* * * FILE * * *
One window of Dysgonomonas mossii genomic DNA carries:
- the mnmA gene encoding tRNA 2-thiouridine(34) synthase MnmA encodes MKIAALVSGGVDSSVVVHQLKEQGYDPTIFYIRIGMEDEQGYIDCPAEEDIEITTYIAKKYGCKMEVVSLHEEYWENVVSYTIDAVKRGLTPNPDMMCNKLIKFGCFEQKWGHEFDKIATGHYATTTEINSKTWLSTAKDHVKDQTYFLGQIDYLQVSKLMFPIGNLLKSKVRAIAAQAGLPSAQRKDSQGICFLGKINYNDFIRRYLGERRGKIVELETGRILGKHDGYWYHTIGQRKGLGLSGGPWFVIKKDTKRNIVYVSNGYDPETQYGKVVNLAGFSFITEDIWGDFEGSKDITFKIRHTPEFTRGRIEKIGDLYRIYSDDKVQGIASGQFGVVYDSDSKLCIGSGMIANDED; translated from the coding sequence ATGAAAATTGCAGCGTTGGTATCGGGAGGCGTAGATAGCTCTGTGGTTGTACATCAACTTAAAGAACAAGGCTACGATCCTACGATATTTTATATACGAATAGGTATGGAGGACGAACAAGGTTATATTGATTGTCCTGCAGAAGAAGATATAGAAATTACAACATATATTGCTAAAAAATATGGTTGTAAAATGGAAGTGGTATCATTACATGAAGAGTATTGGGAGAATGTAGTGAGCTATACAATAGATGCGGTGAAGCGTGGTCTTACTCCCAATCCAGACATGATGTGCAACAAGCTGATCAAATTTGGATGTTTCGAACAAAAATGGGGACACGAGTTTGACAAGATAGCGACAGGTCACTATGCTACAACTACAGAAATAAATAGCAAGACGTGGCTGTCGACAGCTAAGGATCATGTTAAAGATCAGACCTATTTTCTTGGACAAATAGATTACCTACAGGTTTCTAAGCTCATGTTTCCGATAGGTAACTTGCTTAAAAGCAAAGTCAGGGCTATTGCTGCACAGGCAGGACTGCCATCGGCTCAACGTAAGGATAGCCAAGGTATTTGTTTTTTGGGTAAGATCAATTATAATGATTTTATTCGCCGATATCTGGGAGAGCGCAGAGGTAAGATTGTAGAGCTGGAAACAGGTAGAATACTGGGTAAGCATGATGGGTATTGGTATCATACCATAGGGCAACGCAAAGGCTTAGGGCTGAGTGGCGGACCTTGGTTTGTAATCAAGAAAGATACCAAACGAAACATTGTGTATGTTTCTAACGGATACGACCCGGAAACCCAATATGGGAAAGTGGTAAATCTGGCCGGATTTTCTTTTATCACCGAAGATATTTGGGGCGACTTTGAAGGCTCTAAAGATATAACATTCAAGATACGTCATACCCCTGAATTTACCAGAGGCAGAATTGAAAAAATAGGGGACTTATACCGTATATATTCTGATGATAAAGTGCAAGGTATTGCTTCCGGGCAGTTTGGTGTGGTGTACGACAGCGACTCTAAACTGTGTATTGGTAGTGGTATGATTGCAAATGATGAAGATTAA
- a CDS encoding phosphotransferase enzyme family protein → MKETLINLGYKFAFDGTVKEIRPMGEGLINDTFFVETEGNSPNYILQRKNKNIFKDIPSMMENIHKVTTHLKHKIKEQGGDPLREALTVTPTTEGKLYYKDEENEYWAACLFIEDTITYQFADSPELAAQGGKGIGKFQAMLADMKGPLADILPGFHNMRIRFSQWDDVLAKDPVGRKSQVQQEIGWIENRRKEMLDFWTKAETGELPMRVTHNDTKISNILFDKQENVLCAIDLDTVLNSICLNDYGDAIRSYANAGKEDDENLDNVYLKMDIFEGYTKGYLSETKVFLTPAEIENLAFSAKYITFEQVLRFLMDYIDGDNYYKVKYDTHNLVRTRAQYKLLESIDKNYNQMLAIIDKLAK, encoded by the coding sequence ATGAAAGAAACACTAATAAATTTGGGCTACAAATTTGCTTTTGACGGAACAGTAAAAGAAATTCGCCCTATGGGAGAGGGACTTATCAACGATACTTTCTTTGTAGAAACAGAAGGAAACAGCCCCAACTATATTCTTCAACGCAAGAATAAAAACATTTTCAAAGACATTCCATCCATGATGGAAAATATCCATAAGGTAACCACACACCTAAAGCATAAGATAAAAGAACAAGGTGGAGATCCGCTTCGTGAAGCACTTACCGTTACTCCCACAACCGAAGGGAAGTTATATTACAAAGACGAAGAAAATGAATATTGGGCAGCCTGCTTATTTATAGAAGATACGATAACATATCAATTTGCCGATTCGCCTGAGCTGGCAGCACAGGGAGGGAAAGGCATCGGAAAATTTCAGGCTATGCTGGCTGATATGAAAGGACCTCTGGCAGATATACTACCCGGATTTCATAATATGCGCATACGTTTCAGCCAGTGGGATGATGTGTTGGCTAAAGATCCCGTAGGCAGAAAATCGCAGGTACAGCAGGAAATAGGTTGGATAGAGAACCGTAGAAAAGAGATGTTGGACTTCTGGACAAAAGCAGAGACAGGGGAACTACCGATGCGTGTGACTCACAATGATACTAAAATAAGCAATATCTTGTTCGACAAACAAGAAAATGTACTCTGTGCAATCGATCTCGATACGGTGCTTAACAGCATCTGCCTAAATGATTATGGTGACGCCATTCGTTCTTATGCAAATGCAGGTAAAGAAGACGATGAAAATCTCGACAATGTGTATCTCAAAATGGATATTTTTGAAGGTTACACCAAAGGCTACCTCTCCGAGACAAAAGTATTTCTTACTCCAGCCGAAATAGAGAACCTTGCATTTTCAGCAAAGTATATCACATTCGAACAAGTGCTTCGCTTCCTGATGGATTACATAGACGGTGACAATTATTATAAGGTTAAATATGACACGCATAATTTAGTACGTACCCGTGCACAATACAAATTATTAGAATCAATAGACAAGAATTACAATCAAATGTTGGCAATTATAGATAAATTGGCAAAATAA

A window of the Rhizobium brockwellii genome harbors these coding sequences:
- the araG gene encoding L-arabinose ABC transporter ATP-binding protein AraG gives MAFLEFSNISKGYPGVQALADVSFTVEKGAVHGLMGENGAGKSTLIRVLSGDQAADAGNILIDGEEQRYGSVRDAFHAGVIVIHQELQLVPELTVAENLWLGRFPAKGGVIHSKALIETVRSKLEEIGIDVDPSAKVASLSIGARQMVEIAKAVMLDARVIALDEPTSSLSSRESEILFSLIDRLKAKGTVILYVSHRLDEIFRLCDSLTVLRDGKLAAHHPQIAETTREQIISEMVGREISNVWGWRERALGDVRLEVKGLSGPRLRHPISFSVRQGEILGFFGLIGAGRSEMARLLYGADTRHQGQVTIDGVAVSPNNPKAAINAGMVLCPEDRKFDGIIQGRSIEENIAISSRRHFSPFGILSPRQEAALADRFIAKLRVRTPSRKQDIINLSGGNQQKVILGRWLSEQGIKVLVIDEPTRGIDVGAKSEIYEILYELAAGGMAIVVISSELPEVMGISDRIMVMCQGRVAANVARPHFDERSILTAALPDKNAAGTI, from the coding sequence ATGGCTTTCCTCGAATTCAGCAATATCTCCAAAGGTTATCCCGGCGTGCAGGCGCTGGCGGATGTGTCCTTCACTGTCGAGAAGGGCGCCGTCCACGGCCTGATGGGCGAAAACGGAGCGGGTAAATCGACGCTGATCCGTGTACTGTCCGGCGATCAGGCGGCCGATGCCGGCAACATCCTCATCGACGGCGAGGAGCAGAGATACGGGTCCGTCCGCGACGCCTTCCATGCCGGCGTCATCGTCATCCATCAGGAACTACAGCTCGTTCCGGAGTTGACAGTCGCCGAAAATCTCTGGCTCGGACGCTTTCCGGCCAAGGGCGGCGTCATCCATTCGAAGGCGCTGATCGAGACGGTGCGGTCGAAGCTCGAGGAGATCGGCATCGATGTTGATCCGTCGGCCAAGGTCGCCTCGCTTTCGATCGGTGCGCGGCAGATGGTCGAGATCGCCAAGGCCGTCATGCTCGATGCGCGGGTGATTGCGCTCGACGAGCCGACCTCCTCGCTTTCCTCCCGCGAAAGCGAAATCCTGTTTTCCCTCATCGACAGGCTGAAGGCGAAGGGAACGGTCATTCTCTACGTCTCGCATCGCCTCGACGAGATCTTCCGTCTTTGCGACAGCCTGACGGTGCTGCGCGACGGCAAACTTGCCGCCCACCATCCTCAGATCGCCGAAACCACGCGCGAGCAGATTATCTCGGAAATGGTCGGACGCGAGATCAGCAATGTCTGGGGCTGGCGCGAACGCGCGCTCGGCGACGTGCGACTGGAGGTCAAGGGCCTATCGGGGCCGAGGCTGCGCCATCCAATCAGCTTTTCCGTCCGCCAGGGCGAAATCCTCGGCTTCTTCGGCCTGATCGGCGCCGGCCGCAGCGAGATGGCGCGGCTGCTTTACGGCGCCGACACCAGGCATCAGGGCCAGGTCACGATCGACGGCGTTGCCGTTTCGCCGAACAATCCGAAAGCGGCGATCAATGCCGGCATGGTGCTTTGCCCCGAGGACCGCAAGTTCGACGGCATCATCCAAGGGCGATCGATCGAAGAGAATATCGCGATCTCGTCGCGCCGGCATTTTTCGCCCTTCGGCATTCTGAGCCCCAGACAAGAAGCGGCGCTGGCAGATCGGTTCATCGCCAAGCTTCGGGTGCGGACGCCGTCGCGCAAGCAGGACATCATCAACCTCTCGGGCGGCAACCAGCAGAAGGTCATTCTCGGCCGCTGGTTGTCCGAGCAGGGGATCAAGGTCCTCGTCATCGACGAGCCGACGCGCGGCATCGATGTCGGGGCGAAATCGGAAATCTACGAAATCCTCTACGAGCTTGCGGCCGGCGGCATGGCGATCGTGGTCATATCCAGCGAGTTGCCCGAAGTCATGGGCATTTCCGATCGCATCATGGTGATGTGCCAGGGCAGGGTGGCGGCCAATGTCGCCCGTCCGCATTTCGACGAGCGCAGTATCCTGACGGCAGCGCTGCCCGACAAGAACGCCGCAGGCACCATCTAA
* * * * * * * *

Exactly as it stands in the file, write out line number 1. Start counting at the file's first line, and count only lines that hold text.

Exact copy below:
One window of Dysgonomonas mossii genomic DNA carries: